I have several Product Lines and their associated Order Product Cost, that is direct manufacturing costs associated with that transaction, at the year, month, etc. level that I want to compare to the "overall" Average Order Product Cost.
These are the kinds of visualizations I am after. You can see that in the Target Bar Chart object I am using the Average Order Product Cost as the target measure that will dynamically change depending on the selected Product Line. And in the Time Series Plot I am using the Average Order Product Cost as a reference line.
I will walk through the click steps in this article, but if you are interested in more details about creating and using an aggregated data source, please see my VA 8.3 Aggregated Data Source article.
First, in the original data source, I must select the type of aggregation I want used for my measure in my aggregated data source. I want to analyze the average Order Product Cost, so I will select the aggregation type Average. Use the double chevron arrows to expand the data properties of the data item to edit the aggregation type.
Next, from the Data Pane and with your original data source selected, use the Data Source Menu and select New aggregated data source....
I selected two data items: Product Line and Order Product Cost to be included in my aggregated data source. You can see from the Preview section below how the average Order Product Cost will be stored for each Product Line value.
With the new aggregated data source active, I renamed the data item from Order Product Cost to Order Product Cost (Total Avg) so that I do not have duplicate data items in the Join result.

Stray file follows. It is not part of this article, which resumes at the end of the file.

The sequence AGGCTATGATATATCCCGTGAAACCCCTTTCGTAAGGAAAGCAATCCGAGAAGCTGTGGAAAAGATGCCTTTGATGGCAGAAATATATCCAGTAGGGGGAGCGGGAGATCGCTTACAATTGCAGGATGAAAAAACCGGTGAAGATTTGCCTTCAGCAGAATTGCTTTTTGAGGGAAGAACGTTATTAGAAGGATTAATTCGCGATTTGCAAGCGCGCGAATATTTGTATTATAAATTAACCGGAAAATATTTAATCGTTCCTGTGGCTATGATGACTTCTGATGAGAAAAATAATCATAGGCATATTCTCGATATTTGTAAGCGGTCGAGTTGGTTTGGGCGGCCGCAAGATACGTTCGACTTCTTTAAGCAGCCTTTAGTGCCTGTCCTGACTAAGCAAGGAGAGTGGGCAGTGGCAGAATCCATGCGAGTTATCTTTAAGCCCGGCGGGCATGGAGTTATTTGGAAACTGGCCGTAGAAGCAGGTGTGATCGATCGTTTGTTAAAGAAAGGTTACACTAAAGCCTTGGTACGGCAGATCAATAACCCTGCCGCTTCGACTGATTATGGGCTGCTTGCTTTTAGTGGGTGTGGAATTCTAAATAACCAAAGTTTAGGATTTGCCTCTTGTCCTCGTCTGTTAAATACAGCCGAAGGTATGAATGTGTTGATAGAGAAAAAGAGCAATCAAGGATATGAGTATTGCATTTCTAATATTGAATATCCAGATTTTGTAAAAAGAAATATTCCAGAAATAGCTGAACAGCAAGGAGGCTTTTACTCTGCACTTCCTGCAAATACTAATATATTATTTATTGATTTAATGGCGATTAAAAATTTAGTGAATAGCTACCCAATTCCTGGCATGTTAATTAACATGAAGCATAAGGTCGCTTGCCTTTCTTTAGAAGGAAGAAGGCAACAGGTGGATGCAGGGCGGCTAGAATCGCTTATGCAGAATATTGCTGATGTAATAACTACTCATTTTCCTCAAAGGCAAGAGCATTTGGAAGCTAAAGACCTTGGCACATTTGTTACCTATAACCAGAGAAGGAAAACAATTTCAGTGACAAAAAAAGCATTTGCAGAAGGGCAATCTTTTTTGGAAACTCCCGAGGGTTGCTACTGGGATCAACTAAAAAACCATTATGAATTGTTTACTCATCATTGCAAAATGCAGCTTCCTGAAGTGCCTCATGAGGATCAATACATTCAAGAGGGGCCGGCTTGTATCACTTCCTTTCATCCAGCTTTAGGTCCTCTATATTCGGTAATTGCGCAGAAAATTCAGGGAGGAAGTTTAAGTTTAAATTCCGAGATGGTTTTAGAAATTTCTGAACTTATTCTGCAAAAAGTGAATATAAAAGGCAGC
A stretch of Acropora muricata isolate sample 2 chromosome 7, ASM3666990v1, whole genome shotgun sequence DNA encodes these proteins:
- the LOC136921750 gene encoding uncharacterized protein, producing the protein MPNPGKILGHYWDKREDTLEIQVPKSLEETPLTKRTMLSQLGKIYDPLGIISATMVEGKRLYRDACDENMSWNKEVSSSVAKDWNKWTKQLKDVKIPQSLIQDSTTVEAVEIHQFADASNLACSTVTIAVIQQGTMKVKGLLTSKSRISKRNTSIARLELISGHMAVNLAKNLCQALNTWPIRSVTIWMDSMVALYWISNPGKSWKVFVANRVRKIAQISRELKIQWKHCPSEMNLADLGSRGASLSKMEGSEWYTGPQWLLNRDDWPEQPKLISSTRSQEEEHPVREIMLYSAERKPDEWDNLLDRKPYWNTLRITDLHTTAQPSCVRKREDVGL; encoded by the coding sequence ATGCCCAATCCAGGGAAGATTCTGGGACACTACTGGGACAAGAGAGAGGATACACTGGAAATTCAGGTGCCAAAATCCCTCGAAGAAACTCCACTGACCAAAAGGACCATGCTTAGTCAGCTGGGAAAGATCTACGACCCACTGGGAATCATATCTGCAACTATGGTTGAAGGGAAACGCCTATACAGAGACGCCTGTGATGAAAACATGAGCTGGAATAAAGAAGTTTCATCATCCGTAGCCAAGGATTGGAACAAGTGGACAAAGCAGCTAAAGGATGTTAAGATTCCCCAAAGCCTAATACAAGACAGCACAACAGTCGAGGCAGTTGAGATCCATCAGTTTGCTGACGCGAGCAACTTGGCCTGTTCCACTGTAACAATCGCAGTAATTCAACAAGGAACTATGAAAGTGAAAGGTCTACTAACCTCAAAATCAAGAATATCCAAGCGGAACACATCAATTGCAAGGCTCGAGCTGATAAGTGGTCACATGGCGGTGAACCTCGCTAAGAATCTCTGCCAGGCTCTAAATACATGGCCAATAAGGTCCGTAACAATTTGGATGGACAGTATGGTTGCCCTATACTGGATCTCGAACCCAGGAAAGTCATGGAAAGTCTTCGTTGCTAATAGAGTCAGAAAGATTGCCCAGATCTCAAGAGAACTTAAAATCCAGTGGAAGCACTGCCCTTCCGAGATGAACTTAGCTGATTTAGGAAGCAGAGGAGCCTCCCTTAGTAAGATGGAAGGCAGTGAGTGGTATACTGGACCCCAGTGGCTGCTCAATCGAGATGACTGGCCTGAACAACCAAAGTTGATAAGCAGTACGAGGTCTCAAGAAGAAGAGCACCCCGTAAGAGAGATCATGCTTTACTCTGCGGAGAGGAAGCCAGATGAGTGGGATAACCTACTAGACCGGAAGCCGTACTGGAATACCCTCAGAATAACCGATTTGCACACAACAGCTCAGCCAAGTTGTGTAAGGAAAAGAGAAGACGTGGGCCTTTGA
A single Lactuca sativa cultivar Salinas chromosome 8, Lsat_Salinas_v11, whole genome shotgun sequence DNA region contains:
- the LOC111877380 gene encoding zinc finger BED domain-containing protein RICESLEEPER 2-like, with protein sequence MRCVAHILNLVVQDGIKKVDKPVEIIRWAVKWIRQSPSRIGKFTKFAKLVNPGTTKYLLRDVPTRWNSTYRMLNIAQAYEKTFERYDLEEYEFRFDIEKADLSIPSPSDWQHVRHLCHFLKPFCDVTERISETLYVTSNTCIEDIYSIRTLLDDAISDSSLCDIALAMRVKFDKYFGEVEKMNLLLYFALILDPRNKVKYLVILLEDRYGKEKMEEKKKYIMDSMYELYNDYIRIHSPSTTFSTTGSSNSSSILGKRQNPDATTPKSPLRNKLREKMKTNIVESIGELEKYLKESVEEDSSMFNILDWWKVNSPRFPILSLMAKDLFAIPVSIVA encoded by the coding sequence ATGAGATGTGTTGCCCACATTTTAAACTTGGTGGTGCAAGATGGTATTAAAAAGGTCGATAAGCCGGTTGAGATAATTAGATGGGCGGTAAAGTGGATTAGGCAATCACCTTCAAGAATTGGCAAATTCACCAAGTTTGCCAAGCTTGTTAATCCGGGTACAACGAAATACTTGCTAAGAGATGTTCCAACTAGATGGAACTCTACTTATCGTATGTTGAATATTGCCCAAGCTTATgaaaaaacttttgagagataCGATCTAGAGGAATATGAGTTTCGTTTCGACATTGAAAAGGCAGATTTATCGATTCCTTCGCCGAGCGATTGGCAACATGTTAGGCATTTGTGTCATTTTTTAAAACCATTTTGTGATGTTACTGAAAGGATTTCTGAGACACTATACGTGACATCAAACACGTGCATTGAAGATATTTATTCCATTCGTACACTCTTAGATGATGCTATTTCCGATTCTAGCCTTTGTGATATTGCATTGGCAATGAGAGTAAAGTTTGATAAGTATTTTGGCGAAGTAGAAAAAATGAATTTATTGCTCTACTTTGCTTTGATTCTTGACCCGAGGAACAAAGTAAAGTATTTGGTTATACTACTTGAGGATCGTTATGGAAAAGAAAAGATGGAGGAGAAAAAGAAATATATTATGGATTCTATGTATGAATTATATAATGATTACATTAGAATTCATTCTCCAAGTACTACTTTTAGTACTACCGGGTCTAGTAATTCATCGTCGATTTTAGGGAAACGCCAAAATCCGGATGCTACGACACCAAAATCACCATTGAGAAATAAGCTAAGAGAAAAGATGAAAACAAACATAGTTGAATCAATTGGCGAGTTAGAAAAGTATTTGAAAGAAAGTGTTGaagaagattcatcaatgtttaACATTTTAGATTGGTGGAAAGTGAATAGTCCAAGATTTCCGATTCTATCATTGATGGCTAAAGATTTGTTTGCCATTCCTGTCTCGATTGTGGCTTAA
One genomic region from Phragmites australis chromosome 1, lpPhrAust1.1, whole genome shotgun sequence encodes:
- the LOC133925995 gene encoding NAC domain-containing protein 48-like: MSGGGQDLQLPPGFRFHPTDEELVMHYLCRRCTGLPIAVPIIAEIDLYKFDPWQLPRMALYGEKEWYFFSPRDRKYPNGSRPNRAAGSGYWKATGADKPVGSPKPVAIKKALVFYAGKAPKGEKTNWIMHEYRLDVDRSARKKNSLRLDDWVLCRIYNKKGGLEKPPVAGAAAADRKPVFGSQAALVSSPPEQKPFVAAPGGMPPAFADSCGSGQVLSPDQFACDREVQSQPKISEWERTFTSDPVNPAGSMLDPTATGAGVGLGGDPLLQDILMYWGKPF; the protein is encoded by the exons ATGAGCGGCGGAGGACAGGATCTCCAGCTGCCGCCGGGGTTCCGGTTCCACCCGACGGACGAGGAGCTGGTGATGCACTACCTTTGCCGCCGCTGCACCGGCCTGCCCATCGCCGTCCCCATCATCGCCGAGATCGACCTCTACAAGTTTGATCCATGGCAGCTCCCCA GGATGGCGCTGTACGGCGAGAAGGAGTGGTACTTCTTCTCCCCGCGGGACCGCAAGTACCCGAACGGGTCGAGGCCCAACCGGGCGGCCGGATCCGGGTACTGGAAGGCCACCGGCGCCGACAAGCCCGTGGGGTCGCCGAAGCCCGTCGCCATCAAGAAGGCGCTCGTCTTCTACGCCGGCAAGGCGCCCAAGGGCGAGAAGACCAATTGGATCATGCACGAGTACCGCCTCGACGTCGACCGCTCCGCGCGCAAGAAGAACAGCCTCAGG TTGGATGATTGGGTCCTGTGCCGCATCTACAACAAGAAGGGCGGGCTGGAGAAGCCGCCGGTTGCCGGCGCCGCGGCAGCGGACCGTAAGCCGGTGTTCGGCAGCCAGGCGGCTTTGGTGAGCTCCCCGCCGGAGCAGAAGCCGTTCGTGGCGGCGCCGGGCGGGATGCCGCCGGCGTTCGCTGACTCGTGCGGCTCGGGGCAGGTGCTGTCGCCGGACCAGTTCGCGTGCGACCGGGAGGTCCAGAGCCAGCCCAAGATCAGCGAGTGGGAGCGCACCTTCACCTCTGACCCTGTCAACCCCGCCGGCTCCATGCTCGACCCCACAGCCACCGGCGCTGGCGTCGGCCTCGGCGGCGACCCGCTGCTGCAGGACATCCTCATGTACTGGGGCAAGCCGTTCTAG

Next, I join the original data source to the aggregated data source. In an overly simplistic explanation, this is what the join will do for every row of the data. A new column will be added and for each row where the Product Lines match, the value will be written in that row.
From the Data Pane, with the original data source selected, use the Data Source Menu and select New data source join....
Use the Data Source Join window to define your new data source. Select the aggregated data source as the second join. Make sure the Join type is set appropriately. Notice my join condition is only where
Product Line = Product Line. Remember, for each row I want to copy over the aggregated measure for comparison. As for my selected columns, I brought over everything from the original data source and then my new column from the aggregated data source.
Now my join result is available as a data source to my VA report:
The advantage of this approach is that since this aggregated column is available for every row in my data, I can use any level of date format I wish without any extra work. The previous screen shots I had was comparing the years. But if I make Year a page prompt, I could look at the month detail such as in this example:
This is an exciting new feature and I know that being able to join data inside a VA report will help meet many customers' reporting requirements.